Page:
LIJS: Have you ever lost it on air…emotionally or otherwise?
BT: Yes, yes I did…at the sentencing of Charles Cullen, the nurse. Some people called him the “Angel of Death.” We wrestled with that and decided that “Angel” was not the right word to describe him. But I had covered most of that story over the 3 to 4 years that it played out. I was there when all of the families were allowed to make their statements to the court before the judge pronounced a sentence on Cullen. It was extremely emotional to hear people talk about how his acts had destroyed and devastated their families. So in my live shot that night after I play about a minute and a half or so of their testimonies…a sound bite here, a sound bite there…I came back out to my live shot and I summed it up by saying; “It is clear that Charles Cullen will rot in prison for the rest of his life…”
LIJS: What was so bad about that? It seems justified considering what he had done?
BT: For a reporter to use that kind of terminology about prison, so obviously an analogy to rotting in hell, was wrong. But I couldn’t help myself. I was editorializing.
LIJS: Really, I thought it was powerful; you just gave me goose bumps…
BT: (laughs) I gave myself goose bumps. I choked up on it.
LIJS:Were you reprimanded?
BT: Yes. Reprimanded is maybe a little strong. I was advised that perhaps I shouldn’t have been quite so emotional.
LIJS: It must be so hard to have to stay non-biased for some of your stories.
BT: In that one it was. The other emotional experience I had, that I’ve always choked up about even in the retelling, was after Hugo. I went to this little fishing village called McClellanville, SC, 15 miles north of Charleston. It’s right next to the ocean, and they had a storm surge come through after the hurricane and their evacuation place was the local school house; but the whole village is on a flat piece of land. It was a one story school and, they were in the middle of this one classroom and the water was rising and there were about 150 people in there, and they had little kids with them. They climbed up on the desks and furniture, but the water kept rising. And finally, you know those drop ceilings with the panels? As the water rose above their waists, they were breaking through the ceiling tiles and putting their kids up in the rafters where the trusses were. The water kept rising and it was up to their shoulders, but they had no way of knowing when it was going to stop. I could not do that story stand up without crying, so I finally said, “Look, the hell with it. That is the real emotion.” So I cried in the stand up. That was the most emotional story I’ve ever done. Luckily the water did stop at their shoulders.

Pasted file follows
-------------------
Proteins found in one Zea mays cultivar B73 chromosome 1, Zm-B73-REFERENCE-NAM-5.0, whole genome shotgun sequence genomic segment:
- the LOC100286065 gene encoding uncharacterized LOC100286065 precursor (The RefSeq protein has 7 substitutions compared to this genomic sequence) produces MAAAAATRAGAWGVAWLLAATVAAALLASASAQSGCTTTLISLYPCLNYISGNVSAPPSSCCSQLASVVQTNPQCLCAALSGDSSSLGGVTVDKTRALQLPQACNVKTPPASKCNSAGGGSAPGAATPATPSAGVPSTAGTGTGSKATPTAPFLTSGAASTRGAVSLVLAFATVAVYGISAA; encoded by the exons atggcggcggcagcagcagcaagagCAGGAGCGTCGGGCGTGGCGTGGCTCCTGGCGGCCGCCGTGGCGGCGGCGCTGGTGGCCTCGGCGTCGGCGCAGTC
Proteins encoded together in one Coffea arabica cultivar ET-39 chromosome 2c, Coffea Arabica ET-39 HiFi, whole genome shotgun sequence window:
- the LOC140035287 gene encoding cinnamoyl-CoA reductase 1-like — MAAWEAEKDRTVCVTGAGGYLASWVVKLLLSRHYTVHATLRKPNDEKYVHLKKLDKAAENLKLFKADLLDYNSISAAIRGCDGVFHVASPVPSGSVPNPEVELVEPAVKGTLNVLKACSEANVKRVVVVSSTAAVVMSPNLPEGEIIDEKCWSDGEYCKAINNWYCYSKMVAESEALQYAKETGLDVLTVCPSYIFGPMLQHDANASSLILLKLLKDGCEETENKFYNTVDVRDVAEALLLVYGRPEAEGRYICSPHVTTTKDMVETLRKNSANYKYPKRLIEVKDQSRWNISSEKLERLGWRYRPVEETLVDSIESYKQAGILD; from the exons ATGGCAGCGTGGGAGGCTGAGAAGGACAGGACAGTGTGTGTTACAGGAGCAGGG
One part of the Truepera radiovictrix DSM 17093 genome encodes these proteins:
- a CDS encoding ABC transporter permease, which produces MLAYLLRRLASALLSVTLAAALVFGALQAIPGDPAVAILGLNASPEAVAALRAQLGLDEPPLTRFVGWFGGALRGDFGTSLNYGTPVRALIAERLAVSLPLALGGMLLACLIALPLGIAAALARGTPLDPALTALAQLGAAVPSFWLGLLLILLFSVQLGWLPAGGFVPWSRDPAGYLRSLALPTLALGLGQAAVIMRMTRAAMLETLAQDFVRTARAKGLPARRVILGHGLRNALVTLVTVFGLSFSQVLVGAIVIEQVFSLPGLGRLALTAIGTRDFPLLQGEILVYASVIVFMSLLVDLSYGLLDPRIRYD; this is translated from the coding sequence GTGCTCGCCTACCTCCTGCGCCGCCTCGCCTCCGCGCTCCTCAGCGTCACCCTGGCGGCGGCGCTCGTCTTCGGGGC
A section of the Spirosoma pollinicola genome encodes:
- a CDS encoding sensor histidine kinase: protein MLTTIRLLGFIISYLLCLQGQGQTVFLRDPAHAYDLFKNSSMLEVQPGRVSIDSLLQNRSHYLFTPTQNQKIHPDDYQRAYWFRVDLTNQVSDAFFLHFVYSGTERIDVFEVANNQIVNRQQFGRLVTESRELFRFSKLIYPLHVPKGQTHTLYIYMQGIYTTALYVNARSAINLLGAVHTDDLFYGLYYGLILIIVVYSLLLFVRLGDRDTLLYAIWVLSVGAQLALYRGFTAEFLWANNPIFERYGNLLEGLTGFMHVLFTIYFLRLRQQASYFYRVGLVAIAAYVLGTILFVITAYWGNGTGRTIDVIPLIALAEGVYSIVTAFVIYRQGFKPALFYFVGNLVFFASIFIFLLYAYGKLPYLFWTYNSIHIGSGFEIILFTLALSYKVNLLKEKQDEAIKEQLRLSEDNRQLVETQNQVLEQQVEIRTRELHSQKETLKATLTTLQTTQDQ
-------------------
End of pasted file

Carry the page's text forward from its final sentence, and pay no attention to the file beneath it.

LIJS: I know you have received many awards for your reporting, including some Emmys.
BT: Yes I have. And it’s nice to be honored and everything, but you don’t really do it for that. You just go out every day and you get charged up by what you are doing and you get excited. It’s kind of like this Chris Christie stuff today…breaking news…and that’s what gets you going in this business; it’s not about some honor that you get…
LIJS: How often do you pick your own stories, or are they mostly assigned to you?
BT: You are expected to come up with stories on your own; you are expected to know what else is going on in NewJersey that the newspapers are reporting on. It’s probably a 50/50 split as far as what they assign you and what I come up with and say I want to do. For TVthey can only take one or two stories a day from New Jersey as a general rule.
LIJS: What are your sources…the internet… radio?
BT:Well, I read all the New Jersey papers online and use the internet, of course. I read roughly six New Jersey papers every morning and I listen to WNPR public radio primarily in themorning for news; and at night [it’s] WNYC or I listen to jazz. I love jazz.
LIJS: Do you have a “Deep Throat” or any secret contacts anywhere?
BT: Not quite as good as the #2 guy at the FBI, but I have my share, yes. Of course, I can’t share them with you…
LIJS: Really? Not even one? Do they have code names?
BT: No, they don’t have code names, but that’s how I broke the McGreevey story.
LIJS:Yes, one of the biggest coups of your New Jersey career! Do tell.